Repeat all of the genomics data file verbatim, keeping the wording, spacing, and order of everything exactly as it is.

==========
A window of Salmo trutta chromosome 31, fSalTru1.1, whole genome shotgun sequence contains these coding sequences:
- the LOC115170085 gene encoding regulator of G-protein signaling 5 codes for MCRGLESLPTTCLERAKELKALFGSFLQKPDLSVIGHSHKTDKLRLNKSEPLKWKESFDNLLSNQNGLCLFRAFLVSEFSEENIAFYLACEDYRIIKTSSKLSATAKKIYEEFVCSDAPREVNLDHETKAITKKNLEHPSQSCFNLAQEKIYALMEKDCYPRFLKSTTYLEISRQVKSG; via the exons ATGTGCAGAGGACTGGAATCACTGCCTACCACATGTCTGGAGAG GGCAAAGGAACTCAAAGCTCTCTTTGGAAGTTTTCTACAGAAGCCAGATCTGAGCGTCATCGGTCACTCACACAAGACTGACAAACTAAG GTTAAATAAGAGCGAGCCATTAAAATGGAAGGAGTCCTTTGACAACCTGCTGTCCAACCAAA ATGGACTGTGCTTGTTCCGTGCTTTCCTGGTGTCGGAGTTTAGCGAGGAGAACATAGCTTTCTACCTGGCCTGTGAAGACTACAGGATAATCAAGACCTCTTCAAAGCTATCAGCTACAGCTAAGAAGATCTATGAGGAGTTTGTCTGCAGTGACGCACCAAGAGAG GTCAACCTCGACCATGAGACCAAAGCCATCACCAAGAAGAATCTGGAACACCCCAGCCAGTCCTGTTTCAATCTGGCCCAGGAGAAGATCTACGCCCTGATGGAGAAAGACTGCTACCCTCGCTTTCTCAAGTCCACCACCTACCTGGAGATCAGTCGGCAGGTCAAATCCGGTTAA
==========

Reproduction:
A window of Salmo trutta chromosome 31, fSalTru1.1, whole genome shotgun sequence contains these coding sequences:
- the LOC115170085 gene encoding regulator of G-protein signaling 5 codes for MCRGLESLPTTCLERAKELKALFGSFLQKPDLSVIGHSHKTDKLRLNKSEPLKWKESFDNLLSNQNGLCLFRAFLVSEFSEENIAFYLACEDYRIIKTSSKLSATAKKIYEEFVCSDAPREVNLDHETKAITKKNLEHPSQSCFNLAQEKIYALMEKDCYPRFLKSTTYLEISRQVKSG; via the exons ATGTGCAGAGGACTGGAATCACTGCCTACCACATGTCTGGAGAG GGCAAAGGAACTCAAAGCTCTCTTTGGAAGTTTTCTACAGAAGCCAGATCTGAGCGTCATCGGTCACTCACACAAGACTGACAAACTAAG GTTAAATAAGAGCGAGCCATTAAAATGGAAGGAGTCCTTTGACAACCTGCTGTCCAACCAAA ATGGACTGTGCTTGTTCCGTGCTTTCCTGGTGTCGGAGTTTAGCGAGGAGAACATAGCTTTCTACCTGGCCTGTGAAGACTACAGGATAATCAAGACCTCTTCAAAGCTATCAGCTACAGCTAAGAAGATCTATGAGGAGTTTGTCTGCAGTGACGCACCAAGAGAG GTCAACCTCGACCATGAGACCAAAGCCATCACCAAGAAGAATCTGGAACACCCCAGCCAGTCCTGTTTCAATCTGGCCCAGGAGAAGATCTACGCCCTGATGGAGAAAGACTGCTACCCTCGCTTTCTCAAGTCCACCACCTACCTGGAGATCAGTCGGCAGGTCAAATCCGGTTAA